Mission. But she has other concerns, including the private operation of
the water system, cost uncertainties, and what she sees as the lack of
choice given to the public in the matter — concerns shared by other
opponents, including some new council hopefuls.” (Nov. 10, 2011)

Read full article: http://thetyee.ca/News/2011/11/10/Abbotsford-P3-Deal/


Italian Referendum Victory: No! to Nuclear Power and Privatized Water


From Counterpunch.org – June 14, 2011

by Michael Leonardi

After an inspiring mass
mobilization of people across Italy with demonstrations of all kinds:
banner drops, critical mass bike rides, workshops, information booths,
film screenings, use of the social networking and facebook, people
running nude through the streets, flash mob die-ins, young people living
confined in a giant rendition of a radioactive drum for over a month,
and a door to door, neighbor to neighbor, person to person grassroots
storm, the Italian people have won a historic vote against the forces of
global capitalism and privatization to ban the construction of Nuclear
Power plants now and forever, to keep or return Water resources to
public ownership and to Prosecute the criminal behavior of political
leaders — first and foremost Silvio Berlusconi.

Italians managed to overcome the daunting task of a
quorum of 50 per cent + 1 of all Italian voters in the face of a mass
media controlled by Berlusconi and a government that was encouraging
voters to go to the beach instead of vote on the first weekend of summer
vacation for Italian grade school, middle school and high school
students. The quorum had not been reached for over a decade on any
referendum. This time the Italian people responded with 57 per cent of
the voters turning out to the polls, the highest on any referendum in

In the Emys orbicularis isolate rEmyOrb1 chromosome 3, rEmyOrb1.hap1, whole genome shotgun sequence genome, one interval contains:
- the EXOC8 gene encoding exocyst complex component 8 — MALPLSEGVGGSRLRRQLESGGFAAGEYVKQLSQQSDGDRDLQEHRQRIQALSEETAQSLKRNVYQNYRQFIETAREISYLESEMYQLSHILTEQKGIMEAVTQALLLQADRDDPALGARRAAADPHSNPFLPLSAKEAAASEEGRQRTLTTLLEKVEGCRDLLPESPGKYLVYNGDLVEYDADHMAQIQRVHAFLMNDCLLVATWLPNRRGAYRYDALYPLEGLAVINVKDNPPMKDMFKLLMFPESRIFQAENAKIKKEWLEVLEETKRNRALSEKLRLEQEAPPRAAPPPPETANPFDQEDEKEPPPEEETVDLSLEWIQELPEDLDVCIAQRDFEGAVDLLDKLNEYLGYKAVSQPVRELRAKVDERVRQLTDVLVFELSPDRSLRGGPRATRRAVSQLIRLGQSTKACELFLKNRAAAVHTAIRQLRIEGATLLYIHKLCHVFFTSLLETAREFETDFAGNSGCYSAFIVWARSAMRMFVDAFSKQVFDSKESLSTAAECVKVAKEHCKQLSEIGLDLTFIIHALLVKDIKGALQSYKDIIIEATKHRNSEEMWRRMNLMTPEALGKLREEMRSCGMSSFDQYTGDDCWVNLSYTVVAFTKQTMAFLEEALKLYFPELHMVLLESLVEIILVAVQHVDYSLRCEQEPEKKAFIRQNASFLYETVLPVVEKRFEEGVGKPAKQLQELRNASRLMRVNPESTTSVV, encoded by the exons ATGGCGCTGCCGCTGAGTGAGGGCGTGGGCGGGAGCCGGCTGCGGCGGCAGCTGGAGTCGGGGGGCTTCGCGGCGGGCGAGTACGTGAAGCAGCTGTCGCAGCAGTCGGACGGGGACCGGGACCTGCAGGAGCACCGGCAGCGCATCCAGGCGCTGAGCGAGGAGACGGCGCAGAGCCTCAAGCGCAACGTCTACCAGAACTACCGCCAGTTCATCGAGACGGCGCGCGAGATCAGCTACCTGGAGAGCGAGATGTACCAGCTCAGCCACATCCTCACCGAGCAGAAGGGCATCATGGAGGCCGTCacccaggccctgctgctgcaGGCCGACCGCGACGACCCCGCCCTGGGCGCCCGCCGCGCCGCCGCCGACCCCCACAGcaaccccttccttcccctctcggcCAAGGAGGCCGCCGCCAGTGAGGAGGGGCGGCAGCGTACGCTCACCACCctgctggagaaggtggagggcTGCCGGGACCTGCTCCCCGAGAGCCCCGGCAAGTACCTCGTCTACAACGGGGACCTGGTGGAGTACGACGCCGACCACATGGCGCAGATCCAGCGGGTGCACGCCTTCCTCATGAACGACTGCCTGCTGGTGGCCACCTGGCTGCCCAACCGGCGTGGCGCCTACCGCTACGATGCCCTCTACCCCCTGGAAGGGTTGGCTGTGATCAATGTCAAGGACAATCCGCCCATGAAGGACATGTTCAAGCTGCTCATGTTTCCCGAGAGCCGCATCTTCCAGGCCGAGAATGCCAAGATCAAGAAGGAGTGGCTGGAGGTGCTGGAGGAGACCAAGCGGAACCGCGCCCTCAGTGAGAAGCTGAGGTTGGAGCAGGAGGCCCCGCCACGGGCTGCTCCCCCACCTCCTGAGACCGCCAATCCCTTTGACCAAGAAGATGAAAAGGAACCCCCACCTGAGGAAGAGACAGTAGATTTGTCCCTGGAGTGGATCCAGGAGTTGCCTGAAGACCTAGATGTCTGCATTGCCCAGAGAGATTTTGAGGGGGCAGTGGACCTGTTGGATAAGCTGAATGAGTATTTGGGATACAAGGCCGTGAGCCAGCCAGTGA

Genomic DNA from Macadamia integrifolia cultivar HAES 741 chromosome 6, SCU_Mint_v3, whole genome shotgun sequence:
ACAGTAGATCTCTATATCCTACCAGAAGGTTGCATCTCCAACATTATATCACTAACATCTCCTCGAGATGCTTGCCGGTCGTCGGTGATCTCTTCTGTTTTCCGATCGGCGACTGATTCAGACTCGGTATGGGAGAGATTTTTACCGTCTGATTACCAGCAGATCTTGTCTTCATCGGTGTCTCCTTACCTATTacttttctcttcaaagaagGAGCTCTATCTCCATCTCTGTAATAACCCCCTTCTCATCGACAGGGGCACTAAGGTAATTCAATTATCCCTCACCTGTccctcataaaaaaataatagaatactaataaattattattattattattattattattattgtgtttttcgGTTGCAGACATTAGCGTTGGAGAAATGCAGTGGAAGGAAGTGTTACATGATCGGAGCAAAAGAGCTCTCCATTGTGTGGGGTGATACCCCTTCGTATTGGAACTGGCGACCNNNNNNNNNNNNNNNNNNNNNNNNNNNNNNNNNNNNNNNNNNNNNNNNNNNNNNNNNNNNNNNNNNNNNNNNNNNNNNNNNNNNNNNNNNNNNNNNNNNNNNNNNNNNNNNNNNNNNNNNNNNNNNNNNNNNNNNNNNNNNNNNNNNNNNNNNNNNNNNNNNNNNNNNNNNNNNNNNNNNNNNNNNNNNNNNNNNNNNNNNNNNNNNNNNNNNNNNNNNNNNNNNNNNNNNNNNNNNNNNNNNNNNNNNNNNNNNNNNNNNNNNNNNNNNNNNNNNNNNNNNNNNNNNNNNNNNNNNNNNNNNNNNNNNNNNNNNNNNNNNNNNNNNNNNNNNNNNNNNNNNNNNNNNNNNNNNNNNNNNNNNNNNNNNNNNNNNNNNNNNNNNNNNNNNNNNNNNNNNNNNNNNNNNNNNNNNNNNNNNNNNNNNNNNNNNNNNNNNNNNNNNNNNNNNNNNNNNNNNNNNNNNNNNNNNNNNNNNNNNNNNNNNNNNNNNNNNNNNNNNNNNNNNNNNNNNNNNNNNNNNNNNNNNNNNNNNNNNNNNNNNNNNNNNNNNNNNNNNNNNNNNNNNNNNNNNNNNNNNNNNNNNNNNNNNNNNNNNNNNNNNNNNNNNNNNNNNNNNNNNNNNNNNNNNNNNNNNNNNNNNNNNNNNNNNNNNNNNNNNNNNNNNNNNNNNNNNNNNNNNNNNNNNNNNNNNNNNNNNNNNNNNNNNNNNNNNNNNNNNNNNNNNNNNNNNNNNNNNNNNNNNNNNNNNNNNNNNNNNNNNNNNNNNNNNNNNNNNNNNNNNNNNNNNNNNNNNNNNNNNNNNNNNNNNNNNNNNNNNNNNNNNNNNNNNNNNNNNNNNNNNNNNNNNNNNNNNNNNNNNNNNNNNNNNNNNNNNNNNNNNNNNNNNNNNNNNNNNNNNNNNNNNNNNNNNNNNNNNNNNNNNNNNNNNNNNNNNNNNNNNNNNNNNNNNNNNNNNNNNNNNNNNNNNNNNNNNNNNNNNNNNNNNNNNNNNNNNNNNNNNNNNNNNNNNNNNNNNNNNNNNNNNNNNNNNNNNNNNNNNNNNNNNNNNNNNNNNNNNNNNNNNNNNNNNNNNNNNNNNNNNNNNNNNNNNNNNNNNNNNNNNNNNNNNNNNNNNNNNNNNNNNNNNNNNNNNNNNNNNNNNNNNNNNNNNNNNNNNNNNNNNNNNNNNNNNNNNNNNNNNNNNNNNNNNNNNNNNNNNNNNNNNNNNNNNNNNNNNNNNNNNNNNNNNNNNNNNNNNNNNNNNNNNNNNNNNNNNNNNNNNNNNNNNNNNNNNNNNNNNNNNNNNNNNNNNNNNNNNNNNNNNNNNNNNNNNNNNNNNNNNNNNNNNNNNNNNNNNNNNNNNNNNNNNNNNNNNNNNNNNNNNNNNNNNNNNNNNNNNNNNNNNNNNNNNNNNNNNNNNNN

over 20 years, and with the quorum being surpassed in every region of
the country. 95 per cent of the voters have voted “SI” to say No as the
Italian winds of change have grown to gale force.

The vote began on Sunday morning and by mid-day the
results showed that only around 10 percent of voters had responded
nationally. There was a frenzy of activity in every town and city, on
the streets, in the coffee bars, in the town squares, on the beaches,
everywhere! The proponents of the referendums threw all caution to the
wind as they called to every passerby to go to the polls and not let
this important opportunity to express our collective democratic voice
pass by. This was an incredible mobilization that had a domino effect,
as students, families and co-workers pushed one another to make the
democratic process function for the people once and for all. Flags
sprung up on balconies, stickers on the windows of busses and walls of
the metros, with bicyclists up and down the coasts whistling and
shouting to get out the vote. By 7 o’clock on Sunday the attendance at
the polls was up to 30 per cent. The depression of the morning gave way
to a nervous feeling that maybe it really was possible that the quorum
could be reached. People went to the phones and text messages and
continued to hit the streets contacting and calling out to everyone to
let them know that they could be that one vote to tip the scales. 

The polls closed on Sunday at 10 o’clock and by that
time voter turnout was reported at 41 per cent, the quorum was well
within reach. 25 towns and cities out of over 8000 had already reached
the quorum and the predictions were that the last 10 per cent could be
reached on Monday. Being so dominated by the Catholic church, the word
miracle started to spring forth from people’s lips as a nervous and
incredulous tension continued to build. The government still had some
tricks up its sleeve. It was rumored that they might not count the votes
from Italians living abroad on the nuclear question. It was said that
we needed to arrive to at least 52 or 53 per cent of the vote to ensure
the Quorum and not just 50 per cent+1, would it be possible? Rome was in
a stir of activity, and people there were convinced saying that they
hadn’t felt this kind of energy in the streets since the student
uprisings of 1968.  In the region of Calabria, the only region that
voted for Berlusconi’s right wing coalition in the municipal elections,
the activists were more cynical. Would they be the downfall of the
quorum for the country? While nationally the turnout was at 41 per cent
Calabria was only at 30 and the tension was palpable. On Monday the
Italian people responded and even in Calabria! We surpassed the 50 per
cent + 1 and sailed to 57 per cent, overcoming any possibility that the
votes from abroad could change the outcome.

Italy was overcome with joy. The leader of the
Italian of Values Party Antonio Di Pietro, who launched the petition
drives for the referendums on Nuclear Energy and Legitimate Impediment
held a press conference to express his pride and contentment with the
outcome of this historic vote, stating that “this was a victory of the
Italian People and not of the Political Establishment,” and again